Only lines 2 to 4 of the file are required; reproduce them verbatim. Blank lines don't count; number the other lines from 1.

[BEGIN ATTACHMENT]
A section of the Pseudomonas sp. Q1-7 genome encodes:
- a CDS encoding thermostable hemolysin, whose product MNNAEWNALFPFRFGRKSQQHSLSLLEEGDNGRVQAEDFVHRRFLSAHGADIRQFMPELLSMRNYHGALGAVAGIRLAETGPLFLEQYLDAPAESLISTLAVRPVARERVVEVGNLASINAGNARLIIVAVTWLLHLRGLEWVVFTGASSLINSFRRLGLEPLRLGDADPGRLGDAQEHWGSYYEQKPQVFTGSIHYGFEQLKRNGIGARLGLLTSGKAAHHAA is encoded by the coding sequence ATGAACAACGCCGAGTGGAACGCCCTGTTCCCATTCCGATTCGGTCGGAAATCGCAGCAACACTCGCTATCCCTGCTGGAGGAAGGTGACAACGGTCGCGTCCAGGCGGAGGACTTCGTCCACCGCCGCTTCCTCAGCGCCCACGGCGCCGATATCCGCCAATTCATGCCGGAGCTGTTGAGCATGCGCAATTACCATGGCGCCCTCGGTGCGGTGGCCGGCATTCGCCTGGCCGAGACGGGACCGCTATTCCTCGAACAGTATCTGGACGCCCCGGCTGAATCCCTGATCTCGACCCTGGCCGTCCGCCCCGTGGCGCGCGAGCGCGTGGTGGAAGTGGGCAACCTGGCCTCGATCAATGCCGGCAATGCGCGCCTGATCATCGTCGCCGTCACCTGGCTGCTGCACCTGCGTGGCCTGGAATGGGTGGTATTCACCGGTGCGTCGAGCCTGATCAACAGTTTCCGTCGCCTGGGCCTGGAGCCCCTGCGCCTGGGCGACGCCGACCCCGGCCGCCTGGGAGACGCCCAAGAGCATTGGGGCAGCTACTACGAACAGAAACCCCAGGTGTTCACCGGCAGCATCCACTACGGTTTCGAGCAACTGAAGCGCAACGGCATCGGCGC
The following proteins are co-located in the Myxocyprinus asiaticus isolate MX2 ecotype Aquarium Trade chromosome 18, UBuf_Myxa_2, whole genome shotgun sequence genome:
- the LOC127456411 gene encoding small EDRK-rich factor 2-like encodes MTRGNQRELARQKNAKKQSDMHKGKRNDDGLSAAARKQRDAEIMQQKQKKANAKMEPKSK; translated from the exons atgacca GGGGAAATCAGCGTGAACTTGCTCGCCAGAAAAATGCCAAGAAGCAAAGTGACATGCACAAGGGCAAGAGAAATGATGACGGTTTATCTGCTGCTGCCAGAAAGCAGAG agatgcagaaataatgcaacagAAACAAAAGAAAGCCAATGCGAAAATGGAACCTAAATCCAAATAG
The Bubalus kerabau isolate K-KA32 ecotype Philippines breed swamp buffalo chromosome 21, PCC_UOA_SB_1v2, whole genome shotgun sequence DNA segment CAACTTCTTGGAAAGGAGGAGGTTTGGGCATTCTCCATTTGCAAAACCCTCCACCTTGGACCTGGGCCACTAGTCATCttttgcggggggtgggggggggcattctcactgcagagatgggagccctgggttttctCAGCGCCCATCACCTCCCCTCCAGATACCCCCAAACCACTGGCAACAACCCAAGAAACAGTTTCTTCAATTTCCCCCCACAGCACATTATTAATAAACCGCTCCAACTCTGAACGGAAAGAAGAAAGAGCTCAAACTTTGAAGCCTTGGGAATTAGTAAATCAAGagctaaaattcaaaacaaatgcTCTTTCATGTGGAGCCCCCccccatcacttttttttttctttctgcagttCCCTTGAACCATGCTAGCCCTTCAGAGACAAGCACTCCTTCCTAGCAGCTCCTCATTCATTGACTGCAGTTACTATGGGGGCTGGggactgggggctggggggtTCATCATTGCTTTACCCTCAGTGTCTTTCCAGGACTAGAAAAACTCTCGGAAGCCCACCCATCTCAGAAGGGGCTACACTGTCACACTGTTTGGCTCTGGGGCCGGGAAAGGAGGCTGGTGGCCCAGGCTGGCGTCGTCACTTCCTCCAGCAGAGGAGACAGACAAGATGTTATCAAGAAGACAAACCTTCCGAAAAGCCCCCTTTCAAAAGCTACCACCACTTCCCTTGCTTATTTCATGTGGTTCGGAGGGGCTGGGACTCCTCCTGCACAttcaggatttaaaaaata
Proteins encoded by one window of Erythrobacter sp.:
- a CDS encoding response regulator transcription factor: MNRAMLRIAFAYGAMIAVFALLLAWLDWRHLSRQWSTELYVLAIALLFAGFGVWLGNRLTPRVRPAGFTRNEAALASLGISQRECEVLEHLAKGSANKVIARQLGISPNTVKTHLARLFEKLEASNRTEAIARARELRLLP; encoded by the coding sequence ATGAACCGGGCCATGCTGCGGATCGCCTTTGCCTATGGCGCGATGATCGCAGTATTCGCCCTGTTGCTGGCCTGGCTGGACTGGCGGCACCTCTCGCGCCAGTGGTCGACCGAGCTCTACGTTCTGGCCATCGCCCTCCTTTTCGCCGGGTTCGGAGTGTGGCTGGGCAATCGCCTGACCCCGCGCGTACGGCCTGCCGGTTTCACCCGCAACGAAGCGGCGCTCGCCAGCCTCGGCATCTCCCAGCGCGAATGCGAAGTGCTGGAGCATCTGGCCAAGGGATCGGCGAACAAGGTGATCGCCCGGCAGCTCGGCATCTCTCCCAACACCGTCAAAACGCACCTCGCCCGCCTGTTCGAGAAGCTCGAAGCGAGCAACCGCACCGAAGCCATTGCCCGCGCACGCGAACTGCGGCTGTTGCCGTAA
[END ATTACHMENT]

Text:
- a CDS encoding thermostable hemolysin, whose product MNNAEWNALFPFRFGRKSQQHSLSLLEEGDNGRVQAEDFVHRRFLSAHGADIRQFMPELLSMRNYHGALGAVAGIRLAETGPLFLEQYLDAPAESLISTLAVRPVARERVVEVGNLASINAGNARLIIVAVTWLLHLRGLEWVVFTGASSLINSFRRLGLEPLRLGDADPGRLGDAQEHWGSYYEQKPQVFTGSIHYGFEQLKRNGIGARLGLLTSGKAAHHAA is encoded by the coding sequence ATGAACAACGCCGAGTGGAACGCCCTGTTCCCATTCCGATTCGGTCGGAAATCGCAGCAACACTCGCTATCCCTGCTGGAGGAAGGTGACAACGGTCGCGTCCAGGCGGAGGACTTCGTCCACCGCCGCTTCCTCAGCGCCCACGGCGCCGATATCCGCCAATTCATGCCGGAGCTGTTGAGCATGCGCAATTACCATGGCGCCCTCGGTGCGGTGGCCGGCATTCGCCTGGCCGAGACGGGACCGCTATTCCTCGAACAGTATCTGGACGCCCCGGCTGAATCCCTGATCTCGACCCTGGCCGTCCGCCCCGTGGCGCGCGAGCGCGTGGTGGAAGTGGGCAACCTGGCCTCGATCAATGCCGGCAATGCGCGCCTGATCATCGTCGCCGTCACCTGGCTGCTGCACCTGCGTGGCCTGGAATGGGTGGTATTCACCGGTGCGTCGAGCCTGATCAACAGTTTCCGTCGCCTGGGCCTGGAGCCCCTGCGCCTGGGCGACGCCGACCCCGGCCGCCTGGGAGACGCCCAAGAGCATTGGGGCAGCTACTACGAACAGAAACCCCAGGTGTTCACCGGCAGCATCCACTACGGTTTCGAGCAACTGAAGCGCAACGGCATCGGCGC
The following proteins are co-located in the Myxocyprinus asiaticus isolate MX2 ecotype Aquarium Trade chromosome 18, UBuf_Myxa_2, whole genome shotgun sequence genome:
- the LOC127456411 gene encoding small EDRK-rich factor 2-like encodes MTRGNQRELARQKNAKKQSDMHKGKRNDDGLSAAARKQRDAEIMQQKQKKANAKMEPKSK; translated from the exons atgacca GGGGAAATCAGCGTGAACTTGCTCGCCAGAAAAATGCCAAGAAGCAAAGTGACATGCACAAGGGCAAGAGAAATGATGACGGTTTATCTGCTGCTGCCAGAAAGCAGAG agatgcagaaataatgcaacagAAACAAAAGAAAGCCAATGCGAAAATGGAACCTAAATCCAAATAG